We define parental engagement as the involvement of parents in supporting their children’s academic learning. It includes:
The association between parental engagement and a child’s academic success is well established and there is a long history of research into parental engagement programmes. However, there is surprisingly little robust evidence about the impact of approaches designed to improve learning through increased parental engagement.
The evidence is predominantly from primary level and the early years, though there are studies which have looked at secondary schools. Impact studies tend to focus on reading and mathematics attainment.
The costs of different approaches vary considerably, from developing workshops for parents and improving communication with them, to intensive family support programs with specialized staff. Costs are generally estimated as moderate.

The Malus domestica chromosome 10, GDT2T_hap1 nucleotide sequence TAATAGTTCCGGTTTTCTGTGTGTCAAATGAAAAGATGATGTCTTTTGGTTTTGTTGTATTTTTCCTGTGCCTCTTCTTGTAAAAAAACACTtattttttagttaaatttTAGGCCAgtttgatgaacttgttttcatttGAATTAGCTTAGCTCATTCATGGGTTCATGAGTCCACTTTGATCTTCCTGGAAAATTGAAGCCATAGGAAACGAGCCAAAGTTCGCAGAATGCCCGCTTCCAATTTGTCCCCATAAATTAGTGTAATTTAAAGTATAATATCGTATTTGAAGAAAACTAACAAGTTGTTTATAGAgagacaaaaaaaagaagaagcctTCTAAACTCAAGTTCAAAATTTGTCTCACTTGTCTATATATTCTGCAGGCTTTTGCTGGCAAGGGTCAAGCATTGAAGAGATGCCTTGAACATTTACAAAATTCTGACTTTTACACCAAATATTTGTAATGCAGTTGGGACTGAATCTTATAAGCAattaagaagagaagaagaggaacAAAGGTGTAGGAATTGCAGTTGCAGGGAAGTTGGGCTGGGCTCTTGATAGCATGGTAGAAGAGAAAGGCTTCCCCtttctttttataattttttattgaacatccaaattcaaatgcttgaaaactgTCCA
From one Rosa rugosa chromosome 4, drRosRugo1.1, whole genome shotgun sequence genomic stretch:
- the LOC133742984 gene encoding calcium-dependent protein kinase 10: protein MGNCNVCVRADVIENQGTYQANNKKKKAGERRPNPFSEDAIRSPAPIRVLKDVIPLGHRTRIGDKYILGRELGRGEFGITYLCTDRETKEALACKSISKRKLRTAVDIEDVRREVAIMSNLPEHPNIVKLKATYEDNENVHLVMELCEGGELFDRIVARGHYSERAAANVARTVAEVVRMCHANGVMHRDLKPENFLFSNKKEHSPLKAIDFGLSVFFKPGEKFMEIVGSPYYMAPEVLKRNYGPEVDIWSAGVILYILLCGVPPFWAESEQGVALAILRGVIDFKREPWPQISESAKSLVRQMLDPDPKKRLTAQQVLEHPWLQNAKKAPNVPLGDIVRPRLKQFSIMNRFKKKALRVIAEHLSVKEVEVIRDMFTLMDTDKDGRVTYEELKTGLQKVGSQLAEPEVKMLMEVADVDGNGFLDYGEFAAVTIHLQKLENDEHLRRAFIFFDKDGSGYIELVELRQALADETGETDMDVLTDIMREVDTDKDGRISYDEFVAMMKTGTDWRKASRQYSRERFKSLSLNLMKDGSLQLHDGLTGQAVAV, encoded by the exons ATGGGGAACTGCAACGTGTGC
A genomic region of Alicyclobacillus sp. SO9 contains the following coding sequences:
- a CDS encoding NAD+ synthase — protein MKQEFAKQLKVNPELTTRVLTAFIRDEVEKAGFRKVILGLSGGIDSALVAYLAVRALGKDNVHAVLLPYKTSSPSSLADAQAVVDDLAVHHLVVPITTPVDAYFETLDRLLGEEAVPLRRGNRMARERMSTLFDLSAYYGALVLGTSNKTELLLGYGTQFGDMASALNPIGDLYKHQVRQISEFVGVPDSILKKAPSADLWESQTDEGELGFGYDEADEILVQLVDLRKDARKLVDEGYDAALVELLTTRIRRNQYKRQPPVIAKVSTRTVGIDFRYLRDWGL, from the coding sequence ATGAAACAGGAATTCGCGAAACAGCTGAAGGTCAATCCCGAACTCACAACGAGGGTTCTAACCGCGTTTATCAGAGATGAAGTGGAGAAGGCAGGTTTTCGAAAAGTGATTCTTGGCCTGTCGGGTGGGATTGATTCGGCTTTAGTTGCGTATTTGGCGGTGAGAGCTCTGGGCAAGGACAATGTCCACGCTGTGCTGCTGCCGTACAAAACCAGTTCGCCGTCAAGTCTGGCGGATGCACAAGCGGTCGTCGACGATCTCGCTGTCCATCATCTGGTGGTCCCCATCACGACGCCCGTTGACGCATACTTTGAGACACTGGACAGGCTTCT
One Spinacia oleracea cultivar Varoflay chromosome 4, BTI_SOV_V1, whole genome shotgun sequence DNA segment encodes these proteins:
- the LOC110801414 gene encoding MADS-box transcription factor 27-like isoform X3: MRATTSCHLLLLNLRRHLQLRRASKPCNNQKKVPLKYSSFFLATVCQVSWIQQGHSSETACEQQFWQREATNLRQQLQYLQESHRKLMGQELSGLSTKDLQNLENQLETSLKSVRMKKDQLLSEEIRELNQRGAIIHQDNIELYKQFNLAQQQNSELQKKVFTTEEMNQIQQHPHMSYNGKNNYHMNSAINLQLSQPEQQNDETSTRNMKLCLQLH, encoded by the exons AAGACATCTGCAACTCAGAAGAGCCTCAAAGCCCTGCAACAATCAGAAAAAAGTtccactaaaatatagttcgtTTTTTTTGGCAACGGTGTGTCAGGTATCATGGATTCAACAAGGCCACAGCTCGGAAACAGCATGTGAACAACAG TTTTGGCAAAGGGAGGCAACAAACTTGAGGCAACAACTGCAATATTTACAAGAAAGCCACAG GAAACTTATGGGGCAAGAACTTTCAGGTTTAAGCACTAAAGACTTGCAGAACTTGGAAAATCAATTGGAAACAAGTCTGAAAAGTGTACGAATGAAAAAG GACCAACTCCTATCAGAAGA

Before you implement this strategy in your learning environment, consider the following:
Engagement is often easier to achieve with parents of very young children. How will you maintain parental engagement as children get older?
Have you provided a flexible approach to allow parental engagement to fit around parents’ schedules? Parents of older children may appreciate short sessions at flexible times.
How will you make your school welcoming for parents, especially those whose own experience of school may not have been positive?
What practical support, advice and guidance can you give to parents who are not confident in their ability to support their children’s learning, such as simple strategies to help early readers?